Weekly Climate and Energy News Roundup #366

The Week That Was: July 6, 2019, Brought to You by www.SEPP.org

By Ken Haapala, President, Science and Environmental Policy Project

Quote of the Week: “There are some ideas so wrong that only a very intelligent person could believe in them.” – George Orwell [H/t John Dunn]

Number of the Week: 2012

Beauty in Physics: On his web site, The Reference Frame, string theorist Lubos Motl had a long post reporting his search for the terms beautiful, beauty, and pretty in the Feynman Lectures on Physics (1963). Richard Feynman was a co-recipient of the 1965 Nobel Prize in Physics for his work in Quantum Electrodynamics and an exceptional lecturer who insisted on teaching students introductory physics. Perhaps it is his expression of finding exceptional explanations of complex problems beautiful that makes Feynman’s lecturers so memorable. Fortunately, they are available to read online. One of the many examples Molt gives is on Kepler’s laws:

Here are the promised Kepler’s laws.

He made voluminous tables, which were then studied by the mathematician Kepler, after Tycho’s death. Kepler discovered from the data some very beautiful and remarkable, but simple, laws regarding planetary motion…

Six years later a new measurement of the size of the earth showed that the astronomers had been using an incorrect distance to the moon. When Newton heard of this, he made the calculation again, with the corrected figures, and obtained beautiful agreement…

If a law does not work even in one place where it ought to, it is just wrong. But the reason for this discrepancy was very simple and beautiful: it takes a little while to see the moons of Jupiter because of the time it takes light to travel from Jupiter to the earth…”

“It is hard to exaggerate the importance of the effect on the history of science produced by this great success of the theory of gravitation. Compare the confusion, the lack of confidence, the incomplete knowledge that prevailed in the earlier ages, when there were endless debates and paradoxes, with the clarity and simplicity of this law—this fact that all the moons and planets and stars have such a simple rule to govern them, and further that man could understand it and deduce how the planets should move! This is the reason for the success of the sciences in following years, for it gave hope that the other phenomena of the world might also have such beautifully simple laws.”

What is of particular note is that initially, the moon did not fit into Kepler’s laws. As Feynman stated: “If a law does not work even in one place where it ought to, it is just wrong.” After the distance to the moon was corrected, it fit beautifully.

Feynman begins his Nobel Lecture by stating:

“We have a habit in writing articles published in scientific journals to make the work as finished as possible, to cover all the tracks, to not worry about the blind alleys or to describe how you had the wrong idea first, and so on. So, there isn’t any place to publish, in a dignified manner, what you actually did in order to get to do the work, although, there has been in these days, some interest in this kind of thing. Since winning the prize is a personal thing, I thought I could be excused in this particular situation, if I were to talk personally about my relationship to quantum electrodynamics, rather than to discuss the subject itself in a refined and finished fashion.”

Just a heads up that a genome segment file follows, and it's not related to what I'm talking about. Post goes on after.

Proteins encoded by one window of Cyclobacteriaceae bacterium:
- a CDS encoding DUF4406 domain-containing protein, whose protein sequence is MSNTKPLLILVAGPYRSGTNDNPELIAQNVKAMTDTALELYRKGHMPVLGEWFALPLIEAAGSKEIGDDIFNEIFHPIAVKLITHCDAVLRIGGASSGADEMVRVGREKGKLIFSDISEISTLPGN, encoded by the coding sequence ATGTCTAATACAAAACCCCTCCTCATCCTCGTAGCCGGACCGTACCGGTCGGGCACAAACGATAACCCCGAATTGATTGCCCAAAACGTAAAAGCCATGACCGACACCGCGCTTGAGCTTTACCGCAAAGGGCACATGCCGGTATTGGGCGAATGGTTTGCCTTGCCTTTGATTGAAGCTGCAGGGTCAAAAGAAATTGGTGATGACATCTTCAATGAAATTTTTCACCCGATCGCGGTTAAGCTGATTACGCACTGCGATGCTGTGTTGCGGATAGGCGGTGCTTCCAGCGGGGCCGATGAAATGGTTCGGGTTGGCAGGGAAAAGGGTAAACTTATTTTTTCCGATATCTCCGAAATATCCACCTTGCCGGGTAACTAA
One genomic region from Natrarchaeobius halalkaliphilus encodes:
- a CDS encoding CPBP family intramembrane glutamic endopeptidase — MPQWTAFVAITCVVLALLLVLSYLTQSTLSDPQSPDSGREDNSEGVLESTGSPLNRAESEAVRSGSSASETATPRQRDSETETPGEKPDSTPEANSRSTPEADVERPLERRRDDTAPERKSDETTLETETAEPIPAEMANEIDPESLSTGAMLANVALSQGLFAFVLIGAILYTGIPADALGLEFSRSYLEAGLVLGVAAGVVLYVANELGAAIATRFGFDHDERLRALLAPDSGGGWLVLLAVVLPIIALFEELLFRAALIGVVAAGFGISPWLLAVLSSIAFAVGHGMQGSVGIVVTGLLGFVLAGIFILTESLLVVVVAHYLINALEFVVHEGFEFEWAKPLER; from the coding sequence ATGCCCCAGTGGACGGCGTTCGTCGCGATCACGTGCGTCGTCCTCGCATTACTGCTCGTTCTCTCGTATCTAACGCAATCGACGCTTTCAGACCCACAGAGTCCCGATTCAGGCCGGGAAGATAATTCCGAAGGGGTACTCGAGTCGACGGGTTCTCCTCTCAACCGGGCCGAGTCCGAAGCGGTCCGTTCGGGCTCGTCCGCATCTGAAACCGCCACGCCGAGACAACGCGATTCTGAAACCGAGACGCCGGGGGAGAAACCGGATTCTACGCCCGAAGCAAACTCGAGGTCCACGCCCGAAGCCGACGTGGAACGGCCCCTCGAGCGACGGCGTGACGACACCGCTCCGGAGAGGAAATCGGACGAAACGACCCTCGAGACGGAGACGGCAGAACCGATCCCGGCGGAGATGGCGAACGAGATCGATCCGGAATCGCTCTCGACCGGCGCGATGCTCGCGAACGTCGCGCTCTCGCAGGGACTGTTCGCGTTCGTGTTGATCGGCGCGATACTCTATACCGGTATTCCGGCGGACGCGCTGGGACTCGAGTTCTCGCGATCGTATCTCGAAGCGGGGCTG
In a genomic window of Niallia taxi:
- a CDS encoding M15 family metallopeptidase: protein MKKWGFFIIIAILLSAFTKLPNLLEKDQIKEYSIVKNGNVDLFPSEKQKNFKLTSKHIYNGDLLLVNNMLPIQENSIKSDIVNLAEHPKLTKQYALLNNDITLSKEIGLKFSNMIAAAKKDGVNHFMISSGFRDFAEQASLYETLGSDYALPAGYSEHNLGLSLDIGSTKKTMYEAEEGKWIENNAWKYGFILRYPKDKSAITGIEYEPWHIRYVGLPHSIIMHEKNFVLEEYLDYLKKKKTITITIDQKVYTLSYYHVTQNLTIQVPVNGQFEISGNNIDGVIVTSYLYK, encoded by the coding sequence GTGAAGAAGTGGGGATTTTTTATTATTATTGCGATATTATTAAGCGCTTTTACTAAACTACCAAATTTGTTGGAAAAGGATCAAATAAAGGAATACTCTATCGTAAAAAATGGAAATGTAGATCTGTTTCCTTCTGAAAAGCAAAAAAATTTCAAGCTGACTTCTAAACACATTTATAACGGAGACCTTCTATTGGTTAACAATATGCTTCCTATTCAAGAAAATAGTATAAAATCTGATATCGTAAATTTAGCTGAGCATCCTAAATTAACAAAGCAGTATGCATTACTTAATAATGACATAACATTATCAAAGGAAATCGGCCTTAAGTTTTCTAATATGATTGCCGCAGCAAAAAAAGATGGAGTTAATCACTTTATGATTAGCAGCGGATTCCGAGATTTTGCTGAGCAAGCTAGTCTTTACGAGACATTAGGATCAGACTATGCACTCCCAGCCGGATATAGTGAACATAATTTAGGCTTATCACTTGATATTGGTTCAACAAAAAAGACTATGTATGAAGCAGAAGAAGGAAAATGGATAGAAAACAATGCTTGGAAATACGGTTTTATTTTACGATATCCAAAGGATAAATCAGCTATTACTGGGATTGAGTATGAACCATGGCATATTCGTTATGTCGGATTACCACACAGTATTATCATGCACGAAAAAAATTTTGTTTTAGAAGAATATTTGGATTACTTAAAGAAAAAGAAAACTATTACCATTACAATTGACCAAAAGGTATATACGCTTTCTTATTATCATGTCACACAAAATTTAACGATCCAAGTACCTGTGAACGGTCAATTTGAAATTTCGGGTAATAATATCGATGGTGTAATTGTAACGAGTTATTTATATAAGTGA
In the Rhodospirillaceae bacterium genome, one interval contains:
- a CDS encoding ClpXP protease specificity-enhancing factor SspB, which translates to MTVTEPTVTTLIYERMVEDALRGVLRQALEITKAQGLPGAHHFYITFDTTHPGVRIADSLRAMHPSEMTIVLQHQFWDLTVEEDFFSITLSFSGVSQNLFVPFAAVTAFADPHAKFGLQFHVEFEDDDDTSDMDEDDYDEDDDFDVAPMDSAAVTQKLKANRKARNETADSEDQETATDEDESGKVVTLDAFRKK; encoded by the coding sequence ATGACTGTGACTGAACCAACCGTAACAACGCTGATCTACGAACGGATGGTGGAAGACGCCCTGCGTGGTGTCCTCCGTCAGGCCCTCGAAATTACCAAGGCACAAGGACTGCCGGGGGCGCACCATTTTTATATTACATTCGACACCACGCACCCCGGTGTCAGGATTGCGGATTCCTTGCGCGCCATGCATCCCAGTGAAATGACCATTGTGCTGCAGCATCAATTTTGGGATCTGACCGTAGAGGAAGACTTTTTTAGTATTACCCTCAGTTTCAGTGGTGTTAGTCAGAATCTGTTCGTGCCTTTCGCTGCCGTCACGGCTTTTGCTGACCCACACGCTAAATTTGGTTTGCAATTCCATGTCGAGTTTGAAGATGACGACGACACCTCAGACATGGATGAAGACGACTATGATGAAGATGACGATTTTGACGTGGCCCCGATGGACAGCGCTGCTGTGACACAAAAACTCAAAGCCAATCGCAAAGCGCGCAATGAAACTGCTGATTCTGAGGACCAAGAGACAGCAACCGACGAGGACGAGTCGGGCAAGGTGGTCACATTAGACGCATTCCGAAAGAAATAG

Later in the lecture, describing his experience as an undergraduate trying to tackle the fundamental problems in quantum theory of electricity and magnetism at the time (1947), Feynman states:

“At the young age what I could understand were the remarks about the fact that this doesn’t make any sense, and the last sentence of the book of Dirac I can still remember, ‘It seems that some essentially new physical ideas are here needed’” So, I had this as a challenge and an inspiration. I also had a personal feeling, that since they didn’t get a satisfactory answer to the problem I wanted to solve, I don’t have to pay a lot of attention to what they did do.”

Identifying problems properly (puzzles) in science and solving them seems to be a common characteristic of many who make significant advances in science. Ignoring the problems in science does not result in significant advances. See links under Other Scientific News.


The Greenhouse Effect – Models: As John Christy and others have published, there are significant problems with the global climate models used by the UN Intergovernmental Panel on Climate Change (IPCC) and others including the US Global Change Research Program (USGCRP), which published the Fourth National Climate Assessment Report (NCA4, November 2018) (According to the website on NCA4, one of the purposes of the NCA4 is: “Analyze current trends in global change, both human-induced and natural, and project major trends for the subsequent 25 to 100 years.”)

Except for the climate model designed by the Institute of Numerical Mathematics in Moscow, Christy and others have found the climate models used by the UN-IPCC and the USGCRP greatly overestimate the warming trends in the atmosphere, thus do not properly work in the one place they should. In the words of Feynman: They are wrong! Rather than addressing the problem correctly, it appears that the UN-IPCC is reinforcing the wrong solutions.

Now we have the UN Human Rights Commission insisting that the problem the UN has failed to identify correctly will result in “climate apartheid” if the world does not follow its wrong solutions.